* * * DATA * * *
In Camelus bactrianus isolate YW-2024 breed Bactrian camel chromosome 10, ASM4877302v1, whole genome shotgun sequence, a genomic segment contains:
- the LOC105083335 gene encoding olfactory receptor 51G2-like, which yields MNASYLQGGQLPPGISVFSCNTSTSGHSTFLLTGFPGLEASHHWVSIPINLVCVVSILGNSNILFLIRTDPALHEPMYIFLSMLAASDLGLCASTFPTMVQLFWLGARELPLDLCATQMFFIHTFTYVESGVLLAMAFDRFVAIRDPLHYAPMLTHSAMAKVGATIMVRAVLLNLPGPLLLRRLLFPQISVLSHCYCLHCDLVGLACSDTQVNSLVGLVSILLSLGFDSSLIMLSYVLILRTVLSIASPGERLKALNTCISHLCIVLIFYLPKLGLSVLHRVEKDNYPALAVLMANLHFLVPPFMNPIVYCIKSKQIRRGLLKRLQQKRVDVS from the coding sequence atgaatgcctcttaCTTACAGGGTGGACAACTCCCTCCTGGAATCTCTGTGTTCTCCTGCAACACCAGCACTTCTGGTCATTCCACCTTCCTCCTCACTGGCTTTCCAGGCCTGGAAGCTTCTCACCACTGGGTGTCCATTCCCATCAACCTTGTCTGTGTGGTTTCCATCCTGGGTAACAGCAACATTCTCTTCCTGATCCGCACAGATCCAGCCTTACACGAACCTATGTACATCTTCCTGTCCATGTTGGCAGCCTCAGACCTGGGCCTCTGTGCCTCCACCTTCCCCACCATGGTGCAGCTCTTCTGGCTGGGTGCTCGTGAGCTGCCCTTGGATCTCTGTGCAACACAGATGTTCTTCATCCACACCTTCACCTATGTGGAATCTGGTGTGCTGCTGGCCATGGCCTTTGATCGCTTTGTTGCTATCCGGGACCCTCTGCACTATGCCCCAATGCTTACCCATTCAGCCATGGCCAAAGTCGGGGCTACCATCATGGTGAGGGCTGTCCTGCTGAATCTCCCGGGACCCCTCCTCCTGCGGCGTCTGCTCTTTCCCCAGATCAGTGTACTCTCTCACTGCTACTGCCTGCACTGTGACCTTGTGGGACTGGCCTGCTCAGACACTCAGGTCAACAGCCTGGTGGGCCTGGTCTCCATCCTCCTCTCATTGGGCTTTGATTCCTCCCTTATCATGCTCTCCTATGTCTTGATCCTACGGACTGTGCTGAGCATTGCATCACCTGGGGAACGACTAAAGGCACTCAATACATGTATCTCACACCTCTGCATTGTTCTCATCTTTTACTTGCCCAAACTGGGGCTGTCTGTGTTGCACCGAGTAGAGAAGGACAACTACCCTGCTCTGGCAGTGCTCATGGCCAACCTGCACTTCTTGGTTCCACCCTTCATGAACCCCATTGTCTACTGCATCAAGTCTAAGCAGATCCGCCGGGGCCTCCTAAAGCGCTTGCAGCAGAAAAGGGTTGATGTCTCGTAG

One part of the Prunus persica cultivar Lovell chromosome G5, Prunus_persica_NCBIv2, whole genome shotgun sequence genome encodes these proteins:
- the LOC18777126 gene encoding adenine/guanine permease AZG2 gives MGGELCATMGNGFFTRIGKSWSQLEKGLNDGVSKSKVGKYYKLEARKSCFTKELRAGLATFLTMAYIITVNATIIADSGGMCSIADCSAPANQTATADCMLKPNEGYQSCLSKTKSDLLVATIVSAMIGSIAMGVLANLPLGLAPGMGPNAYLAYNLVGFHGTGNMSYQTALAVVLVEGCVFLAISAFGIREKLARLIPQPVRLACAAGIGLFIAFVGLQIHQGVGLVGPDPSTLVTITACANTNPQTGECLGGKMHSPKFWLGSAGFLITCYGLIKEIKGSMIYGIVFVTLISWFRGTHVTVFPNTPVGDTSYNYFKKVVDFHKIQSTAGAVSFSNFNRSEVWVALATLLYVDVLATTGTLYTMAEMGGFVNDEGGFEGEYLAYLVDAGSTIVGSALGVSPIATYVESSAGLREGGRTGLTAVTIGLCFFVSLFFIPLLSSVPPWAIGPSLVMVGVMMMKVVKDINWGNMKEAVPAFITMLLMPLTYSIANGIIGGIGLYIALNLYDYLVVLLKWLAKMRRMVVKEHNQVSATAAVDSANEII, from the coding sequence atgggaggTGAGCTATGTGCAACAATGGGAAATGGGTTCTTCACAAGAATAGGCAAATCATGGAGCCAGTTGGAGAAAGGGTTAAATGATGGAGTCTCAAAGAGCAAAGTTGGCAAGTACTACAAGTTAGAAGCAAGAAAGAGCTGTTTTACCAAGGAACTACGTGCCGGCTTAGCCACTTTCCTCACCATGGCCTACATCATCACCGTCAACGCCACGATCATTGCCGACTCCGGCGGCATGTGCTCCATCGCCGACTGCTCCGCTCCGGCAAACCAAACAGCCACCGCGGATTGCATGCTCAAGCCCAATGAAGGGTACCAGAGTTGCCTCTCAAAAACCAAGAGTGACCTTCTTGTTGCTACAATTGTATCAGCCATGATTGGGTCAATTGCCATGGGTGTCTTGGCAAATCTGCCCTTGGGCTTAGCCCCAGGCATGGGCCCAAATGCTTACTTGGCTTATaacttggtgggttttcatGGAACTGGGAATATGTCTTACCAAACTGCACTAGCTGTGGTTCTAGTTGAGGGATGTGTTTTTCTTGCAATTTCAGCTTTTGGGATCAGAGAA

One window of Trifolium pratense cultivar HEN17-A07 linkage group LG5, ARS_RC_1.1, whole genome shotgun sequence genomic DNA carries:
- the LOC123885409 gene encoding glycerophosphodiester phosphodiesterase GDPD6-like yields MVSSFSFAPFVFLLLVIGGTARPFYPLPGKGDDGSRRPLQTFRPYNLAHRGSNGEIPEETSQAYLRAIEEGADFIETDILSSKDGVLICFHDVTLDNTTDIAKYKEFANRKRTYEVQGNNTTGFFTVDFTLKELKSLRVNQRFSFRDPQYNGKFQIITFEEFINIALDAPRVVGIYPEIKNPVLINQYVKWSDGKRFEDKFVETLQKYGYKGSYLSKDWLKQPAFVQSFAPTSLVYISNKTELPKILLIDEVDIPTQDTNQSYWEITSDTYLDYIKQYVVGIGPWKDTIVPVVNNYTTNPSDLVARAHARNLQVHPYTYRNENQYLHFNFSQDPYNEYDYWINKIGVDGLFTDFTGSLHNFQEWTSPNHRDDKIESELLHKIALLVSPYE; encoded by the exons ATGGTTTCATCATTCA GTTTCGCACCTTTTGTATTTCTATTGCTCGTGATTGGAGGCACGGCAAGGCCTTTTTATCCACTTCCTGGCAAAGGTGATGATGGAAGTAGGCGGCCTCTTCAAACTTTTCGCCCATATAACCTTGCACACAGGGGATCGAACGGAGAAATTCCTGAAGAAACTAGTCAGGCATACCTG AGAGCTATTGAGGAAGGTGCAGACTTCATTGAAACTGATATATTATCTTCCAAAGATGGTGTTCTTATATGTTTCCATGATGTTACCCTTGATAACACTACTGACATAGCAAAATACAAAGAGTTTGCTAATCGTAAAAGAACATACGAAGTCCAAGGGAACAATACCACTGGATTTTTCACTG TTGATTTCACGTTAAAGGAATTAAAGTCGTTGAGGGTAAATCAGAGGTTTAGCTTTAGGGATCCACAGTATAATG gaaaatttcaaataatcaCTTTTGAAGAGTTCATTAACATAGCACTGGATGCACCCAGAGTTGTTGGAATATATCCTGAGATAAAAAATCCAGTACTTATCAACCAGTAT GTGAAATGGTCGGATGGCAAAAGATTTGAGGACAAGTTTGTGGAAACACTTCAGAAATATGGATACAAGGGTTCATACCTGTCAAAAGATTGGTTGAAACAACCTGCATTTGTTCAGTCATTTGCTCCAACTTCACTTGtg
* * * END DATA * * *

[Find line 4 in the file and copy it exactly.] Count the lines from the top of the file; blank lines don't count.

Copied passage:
- the LOC18777126 gene encoding adenine/guanine permease AZG2 gives MGGELCATMGNGFFTRIGKSWSQLEKGLNDGVSKSKVGKYYKLEARKSCFTKELRAGLATFLTMAYIITVNATIIADSGGMCSIADCSAPANQTATADCMLKPNEGYQSCLSKTKSDLLVATIVSAMIGSIAMGVLANLPLGLAPGMGPNAYLAYNLVGFHGTGNMSYQTALAVVLVEGCVFLAISAFGIREKLARLIPQPVRLACAAGIGLFIAFVGLQIHQGVGLVGPDPSTLVTITACANTNPQTGECLGGKMHSPKFWLGSAGFLITCYGLIKEIKGSMIYGIVFVTLISWFRGTHVTVFPNTPVGDTSYNYFKKVVDFHKIQSTAGAVSFSNFNRSEVWVALATLLYVDVLATTGTLYTMAEMGGFVNDEGGFEGEYLAYLVDAGSTIVGSALGVSPIATYVESSAGLREGGRTGLTAVTIGLCFFVSLFFIPLLSSVPPWAIGPSLVMVGVMMMKVVKDINWGNMKEAVPAFITMLLMPLTYSIANGIIGGIGLYIALNLYDYLVVLLKWLAKMRRMVVKEHNQVSATAAVDSANEII, from the coding sequence atgggaggTGAGCTATGTGCAACAATGGGAAATGGGTTCTTCACAAGAATAGGCAAATCATGGAGCCAGTTGGAGAAAGGGTTAAATGATGGAGTCTCAAAGAGCAAAGTTGGCAAGTACTACAAGTTAGAAGCAAGAAAGAGCTGTTTTACCAAGGAACTACGTGCCGGCTTAGCCACTTTCCTCACCATGGCCTACATCATCACCGTCAACGCCACGATCATTGCCGACTCCGGCGGCATGTGCTCCATCGCCGACTGCTCCGCTCCGGCAAACCAAACAGCCACCGCGGATTGCATGCTCAAGCCCAATGAAGGGTACCAGAGTTGCCTCTCAAAAACCAAGAGTGACCTTCTTGTTGCTACAATTGTATCAGCCATGATTGGGTCAATTGCCATGGGTGTCTTGGCAAATCTGCCCTTGGGCTTAGCCCCAGGCATGGGCCCAAATGCTTACTTGGCTTATaacttggtgggttttcatGGAACTGGGAATATGTCTTACCAAACTGCACTAGCTGTGGTTCTAGTTGAGGGATGTGTTTTTCTTGCAATTTCAGCTTTTGGGATCAGAGAA